As members of the Stepping Up team indicate, this program means that individuals who have other than violent crime problems can be helped in more appropriate ways. As jail liaison Comer says, “When individuals come in our door, for whatever crime or reason, we want to do our best to get them through the service process. We want to help them manage themselves in the community. We don’t want people in crisis on a daily basis. Let’s get them some help that can change their situations. Just last week we [Stepping Up] intervened and got two people directly into the hospital for medical assessment. That wouldn’t have necessarily happened in the past.” Comer hopes that future Stepping Up funding can provide for a mental health profession to come into the jail more days a week.
Not only is Stepping Up benefiting our community, our team was recognized at the national Washington D.C. conference on Stepping Up in April 2016. They were asked to present — only nine teams were chosen nationally — to talk about the “Best Practices” they’ve implemented in Pacific County. As one of only two rural Best Practice teams, counties in other states were asking advice of the Pacific County team because they’ve managed to do more in a rural area with fewer resources.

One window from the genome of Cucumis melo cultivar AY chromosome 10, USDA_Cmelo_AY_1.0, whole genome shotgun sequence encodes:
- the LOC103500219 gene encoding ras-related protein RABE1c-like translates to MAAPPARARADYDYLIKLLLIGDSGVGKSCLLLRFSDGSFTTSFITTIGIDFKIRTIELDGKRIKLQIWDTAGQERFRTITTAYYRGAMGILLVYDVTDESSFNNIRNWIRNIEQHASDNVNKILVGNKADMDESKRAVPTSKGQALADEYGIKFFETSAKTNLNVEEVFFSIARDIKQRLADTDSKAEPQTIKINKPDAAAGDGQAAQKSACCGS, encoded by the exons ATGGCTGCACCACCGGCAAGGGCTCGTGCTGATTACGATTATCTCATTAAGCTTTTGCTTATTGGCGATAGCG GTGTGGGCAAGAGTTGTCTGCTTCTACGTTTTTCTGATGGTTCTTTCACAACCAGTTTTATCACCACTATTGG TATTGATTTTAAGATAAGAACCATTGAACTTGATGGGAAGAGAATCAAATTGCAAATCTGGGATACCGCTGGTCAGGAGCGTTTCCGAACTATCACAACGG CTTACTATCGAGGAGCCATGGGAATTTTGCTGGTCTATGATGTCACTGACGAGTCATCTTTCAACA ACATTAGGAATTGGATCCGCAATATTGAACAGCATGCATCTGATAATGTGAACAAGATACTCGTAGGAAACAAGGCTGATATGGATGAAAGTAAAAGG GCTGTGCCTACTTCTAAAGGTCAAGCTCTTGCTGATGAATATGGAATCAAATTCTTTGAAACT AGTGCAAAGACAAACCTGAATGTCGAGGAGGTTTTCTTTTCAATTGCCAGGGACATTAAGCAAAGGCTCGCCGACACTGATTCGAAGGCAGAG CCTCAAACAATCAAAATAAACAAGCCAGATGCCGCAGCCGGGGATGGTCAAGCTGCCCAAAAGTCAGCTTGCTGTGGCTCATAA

As McPhail says, “We heard a lot of ‘Wow, you guys are doing great things!’ We had a team from Fulton County in Georgia with some of the same problems our county has, but they are just much bigger. What we’re discovering is that it’s all about communication. In many cases, the services are there — we just need to coordinate our efforts.”
What’s the bottom line? Stepping Up has produced many benefits for the county: fewer people booked into our jail who have mental illness; more people connected to needed services and resources; and a reduced recidivism rate.
“Everybody wants a safer community” says McPhail. “We’re saving money and helping people!”